I quote Pavithra M at the beginning of this post. Her short piece, “Magnolia Tree” powerfully communicates the essence of the magnolia and our attraction to it. Be sure to click over and give it a read. But should you neglect doing so, I leave you with her closing words:

I think about this outlandish tree that races back to Time’s cradle, and its flowers that open alarmingly wide as if to swallow the sun, the way it gives itself madly to the moment. With radical generosity and no reservation. And what would be possible–if we could learn to live like that.


I am joining Parul Thakur for #ThursdayTreeLove every second and fourth Thursday of the month. If you would like to play along, post a picture of a tree on your blog and link it back to her latest #treelove post.

Good Vibes | Music, Hope, and Monochrome Mayhem

I always want to talk about important subjects, but with hope. Music is supposed to heal people. — Fatoumata Diawara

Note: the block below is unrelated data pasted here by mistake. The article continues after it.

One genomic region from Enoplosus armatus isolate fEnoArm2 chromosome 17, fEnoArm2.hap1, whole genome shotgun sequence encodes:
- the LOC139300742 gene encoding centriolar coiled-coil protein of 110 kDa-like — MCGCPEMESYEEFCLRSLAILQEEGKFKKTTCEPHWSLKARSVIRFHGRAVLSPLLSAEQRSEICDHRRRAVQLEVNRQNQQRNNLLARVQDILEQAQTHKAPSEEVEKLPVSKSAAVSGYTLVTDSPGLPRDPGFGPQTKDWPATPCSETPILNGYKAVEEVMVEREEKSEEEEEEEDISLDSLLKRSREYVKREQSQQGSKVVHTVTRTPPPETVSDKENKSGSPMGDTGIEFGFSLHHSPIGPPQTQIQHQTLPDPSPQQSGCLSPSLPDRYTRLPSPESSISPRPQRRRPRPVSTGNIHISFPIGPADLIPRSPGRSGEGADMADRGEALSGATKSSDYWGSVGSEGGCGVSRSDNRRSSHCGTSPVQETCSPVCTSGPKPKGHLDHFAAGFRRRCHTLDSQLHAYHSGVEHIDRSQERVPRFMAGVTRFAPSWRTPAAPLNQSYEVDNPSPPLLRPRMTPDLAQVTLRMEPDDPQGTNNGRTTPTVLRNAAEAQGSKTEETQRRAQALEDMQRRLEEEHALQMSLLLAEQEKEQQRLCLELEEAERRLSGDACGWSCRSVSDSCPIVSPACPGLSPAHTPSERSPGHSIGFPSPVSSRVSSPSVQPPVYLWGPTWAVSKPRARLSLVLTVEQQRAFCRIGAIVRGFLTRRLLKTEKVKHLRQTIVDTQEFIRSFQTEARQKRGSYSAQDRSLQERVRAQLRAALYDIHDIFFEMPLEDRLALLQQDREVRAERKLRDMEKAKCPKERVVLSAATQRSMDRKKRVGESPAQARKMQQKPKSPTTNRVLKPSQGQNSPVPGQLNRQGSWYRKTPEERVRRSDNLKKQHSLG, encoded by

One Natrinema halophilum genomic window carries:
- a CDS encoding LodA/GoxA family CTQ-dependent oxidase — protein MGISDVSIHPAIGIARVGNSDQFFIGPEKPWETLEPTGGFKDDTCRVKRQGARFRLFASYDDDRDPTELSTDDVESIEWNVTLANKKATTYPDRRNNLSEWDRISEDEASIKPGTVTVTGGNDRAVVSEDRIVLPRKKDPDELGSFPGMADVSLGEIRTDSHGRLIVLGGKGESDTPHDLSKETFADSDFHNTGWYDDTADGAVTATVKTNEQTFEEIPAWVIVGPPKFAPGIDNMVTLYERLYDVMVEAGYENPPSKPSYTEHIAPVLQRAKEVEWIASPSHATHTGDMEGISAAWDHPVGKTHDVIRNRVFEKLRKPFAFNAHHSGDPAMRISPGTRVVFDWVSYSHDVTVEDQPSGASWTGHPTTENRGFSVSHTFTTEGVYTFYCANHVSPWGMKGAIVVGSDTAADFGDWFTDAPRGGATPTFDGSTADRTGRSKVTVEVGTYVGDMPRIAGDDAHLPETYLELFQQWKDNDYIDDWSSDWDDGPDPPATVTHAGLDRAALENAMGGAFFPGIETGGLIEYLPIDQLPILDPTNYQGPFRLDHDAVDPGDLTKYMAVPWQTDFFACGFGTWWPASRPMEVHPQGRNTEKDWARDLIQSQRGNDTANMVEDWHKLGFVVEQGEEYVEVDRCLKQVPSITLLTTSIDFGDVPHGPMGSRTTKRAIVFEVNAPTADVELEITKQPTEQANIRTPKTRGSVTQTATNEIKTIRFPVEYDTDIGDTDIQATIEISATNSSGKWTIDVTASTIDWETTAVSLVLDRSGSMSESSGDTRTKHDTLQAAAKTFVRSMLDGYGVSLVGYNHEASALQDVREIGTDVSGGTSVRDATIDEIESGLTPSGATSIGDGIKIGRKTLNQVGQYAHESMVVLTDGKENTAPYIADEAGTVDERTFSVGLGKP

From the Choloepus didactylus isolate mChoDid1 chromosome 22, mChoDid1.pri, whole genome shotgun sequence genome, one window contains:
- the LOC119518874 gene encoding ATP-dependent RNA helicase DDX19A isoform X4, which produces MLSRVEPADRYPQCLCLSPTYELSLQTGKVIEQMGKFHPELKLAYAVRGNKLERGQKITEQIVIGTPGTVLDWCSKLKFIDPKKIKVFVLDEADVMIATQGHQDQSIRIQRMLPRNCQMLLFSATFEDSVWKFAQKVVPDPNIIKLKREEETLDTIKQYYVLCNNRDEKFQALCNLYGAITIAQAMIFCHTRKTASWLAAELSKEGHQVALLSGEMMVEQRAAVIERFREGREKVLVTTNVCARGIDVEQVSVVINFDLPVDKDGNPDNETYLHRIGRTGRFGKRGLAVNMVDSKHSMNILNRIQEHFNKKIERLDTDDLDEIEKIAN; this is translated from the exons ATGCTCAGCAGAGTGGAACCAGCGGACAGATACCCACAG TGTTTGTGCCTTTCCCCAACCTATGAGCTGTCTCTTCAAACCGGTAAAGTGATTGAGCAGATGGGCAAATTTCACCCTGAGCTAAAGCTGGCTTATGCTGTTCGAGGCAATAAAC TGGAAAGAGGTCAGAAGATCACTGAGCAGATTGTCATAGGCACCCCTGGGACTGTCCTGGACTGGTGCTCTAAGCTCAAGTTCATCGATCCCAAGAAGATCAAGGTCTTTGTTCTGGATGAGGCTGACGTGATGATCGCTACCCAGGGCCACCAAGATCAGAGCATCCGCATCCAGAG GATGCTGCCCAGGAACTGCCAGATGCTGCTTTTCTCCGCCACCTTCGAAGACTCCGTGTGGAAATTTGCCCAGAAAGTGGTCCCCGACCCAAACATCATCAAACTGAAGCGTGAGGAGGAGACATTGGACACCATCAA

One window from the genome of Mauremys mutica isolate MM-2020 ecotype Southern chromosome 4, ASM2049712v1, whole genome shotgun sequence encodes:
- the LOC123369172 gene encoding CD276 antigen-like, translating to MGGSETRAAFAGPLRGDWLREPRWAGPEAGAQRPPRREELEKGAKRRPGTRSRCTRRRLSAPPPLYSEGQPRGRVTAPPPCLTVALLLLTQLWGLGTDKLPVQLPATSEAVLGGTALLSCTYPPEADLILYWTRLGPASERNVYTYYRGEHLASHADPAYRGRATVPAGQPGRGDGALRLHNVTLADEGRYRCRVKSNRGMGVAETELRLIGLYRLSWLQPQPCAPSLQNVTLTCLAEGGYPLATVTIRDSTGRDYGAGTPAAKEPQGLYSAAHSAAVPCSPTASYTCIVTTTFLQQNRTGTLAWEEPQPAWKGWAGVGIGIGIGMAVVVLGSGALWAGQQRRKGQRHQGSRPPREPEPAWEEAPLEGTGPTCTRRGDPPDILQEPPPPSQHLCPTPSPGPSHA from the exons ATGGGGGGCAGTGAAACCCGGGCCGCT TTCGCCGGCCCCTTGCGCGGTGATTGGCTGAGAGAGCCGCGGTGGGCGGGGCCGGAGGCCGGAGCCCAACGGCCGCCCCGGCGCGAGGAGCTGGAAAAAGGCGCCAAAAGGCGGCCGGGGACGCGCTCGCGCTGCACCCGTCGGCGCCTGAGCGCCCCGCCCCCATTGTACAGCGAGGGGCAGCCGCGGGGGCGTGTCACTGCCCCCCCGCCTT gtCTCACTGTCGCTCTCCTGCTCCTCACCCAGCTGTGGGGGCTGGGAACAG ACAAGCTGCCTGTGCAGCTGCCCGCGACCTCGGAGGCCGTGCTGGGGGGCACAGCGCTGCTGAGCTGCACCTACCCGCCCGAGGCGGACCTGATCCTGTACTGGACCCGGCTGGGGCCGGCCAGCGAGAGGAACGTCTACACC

At the beginning of the year, I thought I’d focus on developing my monochrome photography skills, but life got in the way. Before I pressed pause on that venture, though, I was able to coordinate and complete two “Monthly Monochrome Mayhem” swaps in the “A Thousand Words” group on swap-bot.

Through the swaps, I made another photographer friend, Betty H., from the United Kingdom. She does a lot of concert photography, so she shared photos from a show at Birmingham Town Hall that featured Fatoumata Diawara and Staff Benda Bilili, singers from the continent of Africa.

Diawara is a Malian singer-song writer and actor whose music:

draws elements of jazz and funk into an exquisitely sparse contemporary folk sound – refracting the rocking rhythms and plaintive melodies of her ancestral Wassoulou tradition through an instinctive pop sensibility. At the centre of the music is Fatou’s warm, affecting voice, spare, rhythmical guitar playing and gorgeously melodic songs that draw powerfully on her own often troubled experience.  –from Fatoumata Diawara’s Facebook Page.

Diawara opened for Staff Benda Bilili, a group of disabled street musicians from the Democratic Republic of Congo.

The group consists of:

Four senior singer/guitarists sitting on spectacularly customized tricycles, occasionally dancing on the floor of the stage, arms raised in joyful supplication, are the core of the band, backed by a younger, all-acoustic, rhythm section pounding out tight beats. Over the top of this are weird, infectious guitar-like solos performed by a [young] prodigy on a one-string electric lute he designed and built himself out of a tin can. –from Staff Benda Bilili’s Facebook Page